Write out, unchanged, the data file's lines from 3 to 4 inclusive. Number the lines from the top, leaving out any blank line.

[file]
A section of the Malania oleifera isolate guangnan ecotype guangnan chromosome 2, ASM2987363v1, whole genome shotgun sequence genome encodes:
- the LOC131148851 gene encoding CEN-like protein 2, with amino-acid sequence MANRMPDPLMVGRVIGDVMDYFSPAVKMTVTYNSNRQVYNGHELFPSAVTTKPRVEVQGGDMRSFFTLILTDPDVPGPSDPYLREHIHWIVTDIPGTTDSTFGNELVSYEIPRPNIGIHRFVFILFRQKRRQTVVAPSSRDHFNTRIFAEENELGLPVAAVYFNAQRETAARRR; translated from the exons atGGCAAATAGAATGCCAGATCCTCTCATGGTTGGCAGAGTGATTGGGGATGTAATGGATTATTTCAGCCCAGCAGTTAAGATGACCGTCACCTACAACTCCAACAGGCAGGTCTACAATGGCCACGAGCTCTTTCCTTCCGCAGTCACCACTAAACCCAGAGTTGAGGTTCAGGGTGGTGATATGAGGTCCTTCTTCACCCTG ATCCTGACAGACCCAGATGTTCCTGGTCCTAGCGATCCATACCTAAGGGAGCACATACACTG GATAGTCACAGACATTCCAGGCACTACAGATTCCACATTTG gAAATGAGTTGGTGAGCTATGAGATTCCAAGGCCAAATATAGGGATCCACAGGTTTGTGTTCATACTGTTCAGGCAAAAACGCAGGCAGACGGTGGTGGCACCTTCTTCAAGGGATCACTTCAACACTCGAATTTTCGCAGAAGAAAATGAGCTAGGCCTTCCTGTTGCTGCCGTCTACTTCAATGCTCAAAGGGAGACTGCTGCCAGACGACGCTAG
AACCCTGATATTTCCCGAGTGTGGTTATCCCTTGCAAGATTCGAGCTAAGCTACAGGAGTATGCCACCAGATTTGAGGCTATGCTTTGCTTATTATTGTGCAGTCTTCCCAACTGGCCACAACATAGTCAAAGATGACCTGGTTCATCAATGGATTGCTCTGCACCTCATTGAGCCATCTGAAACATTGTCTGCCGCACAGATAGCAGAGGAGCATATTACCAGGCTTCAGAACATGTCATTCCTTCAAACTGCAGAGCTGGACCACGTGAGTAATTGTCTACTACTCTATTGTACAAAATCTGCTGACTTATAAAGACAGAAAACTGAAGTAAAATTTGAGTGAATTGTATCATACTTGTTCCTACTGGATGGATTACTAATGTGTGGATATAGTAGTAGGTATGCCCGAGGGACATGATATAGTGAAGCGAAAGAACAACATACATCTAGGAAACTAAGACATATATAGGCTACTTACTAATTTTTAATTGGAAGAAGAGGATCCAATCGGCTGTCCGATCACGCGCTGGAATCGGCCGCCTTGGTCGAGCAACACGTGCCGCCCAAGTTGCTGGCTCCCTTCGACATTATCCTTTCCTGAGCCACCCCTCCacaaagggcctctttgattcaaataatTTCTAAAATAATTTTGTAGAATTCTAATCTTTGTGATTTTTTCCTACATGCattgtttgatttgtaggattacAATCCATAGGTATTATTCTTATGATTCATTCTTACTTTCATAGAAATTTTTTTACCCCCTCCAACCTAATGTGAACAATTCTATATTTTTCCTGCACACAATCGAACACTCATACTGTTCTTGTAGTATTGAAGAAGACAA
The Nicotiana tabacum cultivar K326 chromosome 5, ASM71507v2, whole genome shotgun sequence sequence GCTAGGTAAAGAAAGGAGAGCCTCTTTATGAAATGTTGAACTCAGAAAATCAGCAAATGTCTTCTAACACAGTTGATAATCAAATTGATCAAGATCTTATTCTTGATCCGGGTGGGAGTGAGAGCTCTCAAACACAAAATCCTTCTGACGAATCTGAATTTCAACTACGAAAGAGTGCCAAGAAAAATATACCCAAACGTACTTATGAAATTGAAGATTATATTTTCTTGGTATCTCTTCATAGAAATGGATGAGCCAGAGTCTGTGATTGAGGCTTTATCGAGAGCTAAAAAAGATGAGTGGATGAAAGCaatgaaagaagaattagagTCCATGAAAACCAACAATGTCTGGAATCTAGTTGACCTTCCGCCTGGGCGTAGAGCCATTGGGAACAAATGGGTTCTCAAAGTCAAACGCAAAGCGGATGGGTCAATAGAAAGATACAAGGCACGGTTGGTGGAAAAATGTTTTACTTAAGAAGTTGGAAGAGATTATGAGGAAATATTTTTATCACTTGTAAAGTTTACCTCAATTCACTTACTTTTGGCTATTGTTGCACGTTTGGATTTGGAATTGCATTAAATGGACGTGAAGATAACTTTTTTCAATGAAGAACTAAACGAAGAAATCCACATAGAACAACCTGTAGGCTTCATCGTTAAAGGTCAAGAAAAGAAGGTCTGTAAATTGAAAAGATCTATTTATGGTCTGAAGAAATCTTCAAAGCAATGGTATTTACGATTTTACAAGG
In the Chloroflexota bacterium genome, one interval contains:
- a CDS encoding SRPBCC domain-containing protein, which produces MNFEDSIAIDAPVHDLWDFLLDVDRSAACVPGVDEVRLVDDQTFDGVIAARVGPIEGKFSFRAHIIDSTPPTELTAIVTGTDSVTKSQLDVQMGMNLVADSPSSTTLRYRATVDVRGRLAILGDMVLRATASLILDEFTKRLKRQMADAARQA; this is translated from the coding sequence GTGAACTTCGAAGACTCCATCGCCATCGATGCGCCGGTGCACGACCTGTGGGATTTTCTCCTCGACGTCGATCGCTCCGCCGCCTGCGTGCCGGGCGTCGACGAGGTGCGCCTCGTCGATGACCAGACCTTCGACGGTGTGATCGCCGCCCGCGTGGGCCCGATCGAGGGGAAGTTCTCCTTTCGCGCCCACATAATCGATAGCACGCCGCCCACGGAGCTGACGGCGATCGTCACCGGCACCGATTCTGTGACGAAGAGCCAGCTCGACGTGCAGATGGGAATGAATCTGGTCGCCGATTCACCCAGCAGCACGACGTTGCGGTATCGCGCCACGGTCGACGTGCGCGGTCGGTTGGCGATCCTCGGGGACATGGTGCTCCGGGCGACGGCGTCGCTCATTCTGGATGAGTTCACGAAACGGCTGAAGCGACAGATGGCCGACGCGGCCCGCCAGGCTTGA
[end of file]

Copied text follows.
AACCCTGATATTTCCCGAGTGTGGTTATCCCTTGCAAGATTCGAGCTAAGCTACAGGAGTATGCCACCAGATTTGAGGCTATGCTTTGCTTATTATTGTGCAGTCTTCCCAACTGGCCACAACATAGTCAAAGATGACCTGGTTCATCAATGGATTGCTCTGCACCTCATTGAGCCATCTGAAACATTGTCTGCCGCACAGATAGCAGAGGAGCATATTACCAGGCTTCAGAACATGTCATTCCTTCAAACTGCAGAGCTGGACCACGTGAGTAATTGTCTACTACTCTATTGTACAAAATCTGCTGACTTATAAAGACAGAAAACTGAAGTAAAATTTGAGTGAATTGTATCATACTTGTTCCTACTGGATGGATTACTAATGTGTGGATATAGTAGTAGGTATGCCCGAGGGACATGATATAGTGAAGCGAAAGAACAACATACATCTAGGAAACTAAGACATATATAGGCTACTTACTAATTTTTAATTGGAAGAAGAGGATCCAATCGGCTGTCCGATCACGCGCTGGAATCGGCCGCCTTGGTCGAGCAACACGTGCCGCCCAAGTTGCTGGCTCCCTTCGACATTATCCTTTCCTGAGCCACCCCTCCacaaagggcctctttgattcaaataatTTCTAAAATAATTTTGTAGAATTCTAATCTTTGTGATTTTTTCCTACATGCattgtttgatttgtaggattacAATCCATAGGTATTATTCTTATGATTCATTCTTACTTTCATAGAAATTTTTTTACCCCCTCCAACCTAATGTGAACAATTCTATATTTTTCCTGCACACAATCGAACACTCATACTGTTCTTGTAGTATTGAAGAAGACAA
The Nicotiana tabacum cultivar K326 chromosome 5, ASM71507v2, whole genome shotgun sequence sequence GCTAGGTAAAGAAAGGAGAGCCTCTTTATGAAATGTTGAACTCAGAAAATCAGCAAATGTCTTCTAACACAGTTGATAATCAAATTGATCAAGATCTTATTCTTGATCCGGGTGGGAGTGAGAGCTCTCAAACACAAAATCCTTCTGACGAATCTGAATTTCAACTACGAAAGAGTGCCAAGAAAAATATACCCAAACGTACTTATGAAATTGAAGATTATATTTTCTTGGTATCTCTTCATAGAAATGGATGAGCCAGAGTCTGTGATTGAGGCTTTATCGAGAGCTAAAAAAGATGAGTGGATGAAAGCaatgaaagaagaattagagTCCATGAAAACCAACAATGTCTGGAATCTAGTTGACCTTCCGCCTGGGCGTAGAGCCATTGGGAACAAATGGGTTCTCAAAGTCAAACGCAAAGCGGATGGGTCAATAGAAAGATACAAGGCACGGTTGGTGGAAAAATGTTTTACTTAAGAAGTTGGAAGAGATTATGAGGAAATATTTTTATCACTTGTAAAGTTTACCTCAATTCACTTACTTTTGGCTATTGTTGCACGTTTGGATTTGGAATTGCATTAAATGGACGTGAAGATAACTTTTTTCAATGAAGAACTAAACGAAGAAATCCACATAGAACAACCTGTAGGCTTCATCGTTAAAGGTCAAGAAAAGAAGGTCTGTAAATTGAAAAGATCTATTTATGGTCTGAAGAAATCTTCAAAGCAATGGTATTTACGATTTTACAAGG